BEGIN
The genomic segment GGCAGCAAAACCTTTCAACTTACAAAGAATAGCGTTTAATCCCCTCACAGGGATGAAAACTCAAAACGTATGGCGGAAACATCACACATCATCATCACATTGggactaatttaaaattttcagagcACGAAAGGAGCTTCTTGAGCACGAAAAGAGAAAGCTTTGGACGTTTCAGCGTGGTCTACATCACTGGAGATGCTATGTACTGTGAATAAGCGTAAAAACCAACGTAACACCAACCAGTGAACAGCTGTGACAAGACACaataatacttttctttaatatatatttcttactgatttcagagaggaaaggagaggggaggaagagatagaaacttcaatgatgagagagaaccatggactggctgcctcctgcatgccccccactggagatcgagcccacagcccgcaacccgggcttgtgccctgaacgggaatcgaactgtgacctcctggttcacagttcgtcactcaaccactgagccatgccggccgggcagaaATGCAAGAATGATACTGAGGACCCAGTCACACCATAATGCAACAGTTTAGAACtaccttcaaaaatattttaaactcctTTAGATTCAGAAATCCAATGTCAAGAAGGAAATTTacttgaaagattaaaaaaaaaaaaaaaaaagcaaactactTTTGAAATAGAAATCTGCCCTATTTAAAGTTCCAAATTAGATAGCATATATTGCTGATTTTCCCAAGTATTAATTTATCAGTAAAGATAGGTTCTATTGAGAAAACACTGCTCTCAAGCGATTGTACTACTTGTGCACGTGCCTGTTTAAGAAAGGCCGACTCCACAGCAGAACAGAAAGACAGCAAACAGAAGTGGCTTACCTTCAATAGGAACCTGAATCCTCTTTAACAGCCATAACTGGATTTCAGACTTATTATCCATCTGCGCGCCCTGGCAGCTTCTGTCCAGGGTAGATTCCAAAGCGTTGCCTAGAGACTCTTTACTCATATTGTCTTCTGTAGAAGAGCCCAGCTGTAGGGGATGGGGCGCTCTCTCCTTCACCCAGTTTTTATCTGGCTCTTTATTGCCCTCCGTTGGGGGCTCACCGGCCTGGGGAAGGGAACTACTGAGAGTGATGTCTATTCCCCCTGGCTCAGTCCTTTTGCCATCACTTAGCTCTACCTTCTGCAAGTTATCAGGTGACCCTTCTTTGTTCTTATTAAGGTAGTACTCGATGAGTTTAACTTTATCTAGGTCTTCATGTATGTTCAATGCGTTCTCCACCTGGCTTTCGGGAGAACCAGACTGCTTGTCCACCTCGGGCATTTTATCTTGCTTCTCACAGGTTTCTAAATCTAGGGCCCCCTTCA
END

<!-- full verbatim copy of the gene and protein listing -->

The genomic segment GGCAGCAAAACCTTTCAACTTACAAAGAATAGCGTTTAATCCCCTCACAGGGATGAAAACTCAAAACGTATGGCGGAAACATCACACATCATCATCACATTGggactaatttaaaattttcagagcACGAAAGGAGCTTCTTGAGCACGAAAAGAGAAAGCTTTGGACGTTTCAGCGTGGTCTACATCACTGGAGATGCTATGTACTGTGAATAAGCGTAAAAACCAACGTAACACCAACCAGTGAACAGCTGTGACAAGACACaataatacttttctttaatatatatttcttactgatttcagagaggaaaggagaggggaggaagagatagaaacttcaatgatgagagagaaccatggactggctgcctcctgcatgccccccactggagatcgagcccacagcccgcaacccgggcttgtgccctgaacgggaatcgaactgtgacctcctggttcacagttcgtcactcaaccactgagccatgccggccgggcagaaATGCAAGAATGATACTGAGGACCCAGTCACACCATAATGCAACAGTTTAGAACtaccttcaaaaatattttaaactcctTTAGATTCAGAAATCCAATGTCAAGAAGGAAATTTacttgaaagattaaaaaaaaaaaaaaaaaagcaaactactTTTGAAATAGAAATCTGCCCTATTTAAAGTTCCAAATTAGATAGCATATATTGCTGATTTTCCCAAGTATTAATTTATCAGTAAAGATAGGTTCTATTGAGAAAACACTGCTCTCAAGCGATTGTACTACTTGTGCACGTGCCTGTTTAAGAAAGGCCGACTCCACAGCAGAACAGAAAGACAGCAAACAGAAGTGGCTTACCTTCAATAGGAACCTGAATCCTCTTTAACAGCCATAACTGGATTTCAGACTTATTATCCATCTGCGCGCCCTGGCAGCTTCTGTCCAGGGTAGATTCCAAAGCGTTGCCTAGAGACTCTTTACTCATATTGTCTTCTGTAGAAGAGCCCAGCTGTAGGGGATGGGGCGCTCTCTCCTTCACCCAGTTTTTATCTGGCTCTTTATTGCCCTCCGTTGGGGGCTCACCGGCCTGGGGAAGGGAACTACTGAGAGTGATGTCTATTCCCCCTGGCTCAGTCCTTTTGCCATCACTTAGCTCTACCTTCTGCAAGTTATCAGGTGACCCTTCTTTGTTCTTATTAAGGTAGTACTCGATGAGTTTAACTTTATCTAGGTCTTCATGTATGTTCAATGCGTTCTCCACCTGGCTTTCGGGAGAACCAGACTGCTTGTCCACCTCGGGCATTTTATCTTGCTTCTCACAGGTTTCTAAATCTAGGGCCCCCTTCA